Dr Barri Phatarfod, GP and President of Doctors for Refugees, urges medical professionals to fight for the healthcare needs of asylum seekers and refugees.
Politics should never compromise healthcare.
This was the overriding message from the World Medical Association at its inaugural meeting in 1947, when in the aftermath of World War II, documented gross human rights abuses perpetrated by medical practitioners at the behest of their government were revealed.
Many doctors also have this message reinforced on a daily basis, as anyone who has worked in the prison system will agree. Our job, our duty – our very oath – requires us to put aside personal views and treat the patient as best we can.
So what to make of the current situation in Australia regarding asylum seekers and refugees when the politics spill over into our domain, telling us how and whom we can treat because of a political agenda?
The crisis in the offshore detention system and especially Manus Island is currently getting a lot of coverage, in part because for the first time cameras are able to document the scenes and conditions there. But in fact, many of the detention centres have been operating this way for almost two decades. The centres of Woomera, Curtin, and others have been described as hell holes and a brief search of these reveals shocking videos secretly recorded. There have been around 650 deaths in Australia’s detention system since 2000, and less than half have been reported to the Coroner due to a technicality regarding State versus Federal jurisdictions.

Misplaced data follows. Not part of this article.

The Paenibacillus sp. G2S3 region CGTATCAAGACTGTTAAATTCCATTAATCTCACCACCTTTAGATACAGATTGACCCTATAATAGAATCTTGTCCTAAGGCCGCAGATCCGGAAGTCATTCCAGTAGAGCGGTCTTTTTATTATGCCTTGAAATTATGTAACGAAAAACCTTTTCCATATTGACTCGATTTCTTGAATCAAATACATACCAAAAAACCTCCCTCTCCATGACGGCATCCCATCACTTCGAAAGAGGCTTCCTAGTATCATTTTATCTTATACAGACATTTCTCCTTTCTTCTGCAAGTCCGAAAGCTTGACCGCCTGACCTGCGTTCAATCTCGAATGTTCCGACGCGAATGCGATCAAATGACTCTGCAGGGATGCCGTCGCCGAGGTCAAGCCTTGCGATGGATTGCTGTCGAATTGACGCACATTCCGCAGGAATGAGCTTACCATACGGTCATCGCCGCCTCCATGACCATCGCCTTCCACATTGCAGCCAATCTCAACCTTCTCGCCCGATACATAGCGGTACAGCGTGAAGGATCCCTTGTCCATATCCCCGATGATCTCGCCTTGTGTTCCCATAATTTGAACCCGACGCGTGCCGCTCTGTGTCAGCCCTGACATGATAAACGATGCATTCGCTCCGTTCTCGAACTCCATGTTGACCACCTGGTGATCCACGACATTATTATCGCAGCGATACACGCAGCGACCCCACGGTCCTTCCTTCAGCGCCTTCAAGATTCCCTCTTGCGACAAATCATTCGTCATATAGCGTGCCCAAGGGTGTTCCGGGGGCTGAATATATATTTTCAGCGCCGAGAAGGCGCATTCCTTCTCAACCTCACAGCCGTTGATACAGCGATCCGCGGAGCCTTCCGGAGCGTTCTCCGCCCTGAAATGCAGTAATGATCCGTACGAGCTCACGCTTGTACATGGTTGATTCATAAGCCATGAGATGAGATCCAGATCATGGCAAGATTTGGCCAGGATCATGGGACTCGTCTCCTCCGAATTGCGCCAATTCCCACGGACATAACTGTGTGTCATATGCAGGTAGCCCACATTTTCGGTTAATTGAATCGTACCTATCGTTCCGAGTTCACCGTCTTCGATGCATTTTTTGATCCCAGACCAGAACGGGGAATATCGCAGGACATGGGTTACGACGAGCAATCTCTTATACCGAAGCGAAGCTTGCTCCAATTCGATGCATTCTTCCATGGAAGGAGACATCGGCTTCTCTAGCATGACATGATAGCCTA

Many community and legal groups have long advocated for improved human rights in the refugee detention system, but politicians have used asylum seekers – particularly those coming by boat – as a wedge issue to polarise opinion. However, as doctors we have a distinct advantage: Australian law allows for everyone to obtain a second opinion on the healthcare they receive. In 2011, the AMA policy on refugees and asylum seeker health reinforced the concern of doctors regarding this flagrant abuse of human rights.
While the AMA has faithfully adhered to this platform, it is unrealistic and probably unfair to expect it to focus solely on refugee healthcare, so this was how our group, Doctors for Refugees, started. We formed through the AMA Council of General Practice (AMA CPG) in 2013 when I was the NSW representative, and others on the AMA CGP voiced their abhorrence at what was happening. Our platform is the same as that of the AMA and our focus is solely on healthcare needs. We are qualified to provide that second opinion and within our membership we cover a range of specialties. It’s worth remembering that we formed our group during a Labor Government and we are completely non-partisan.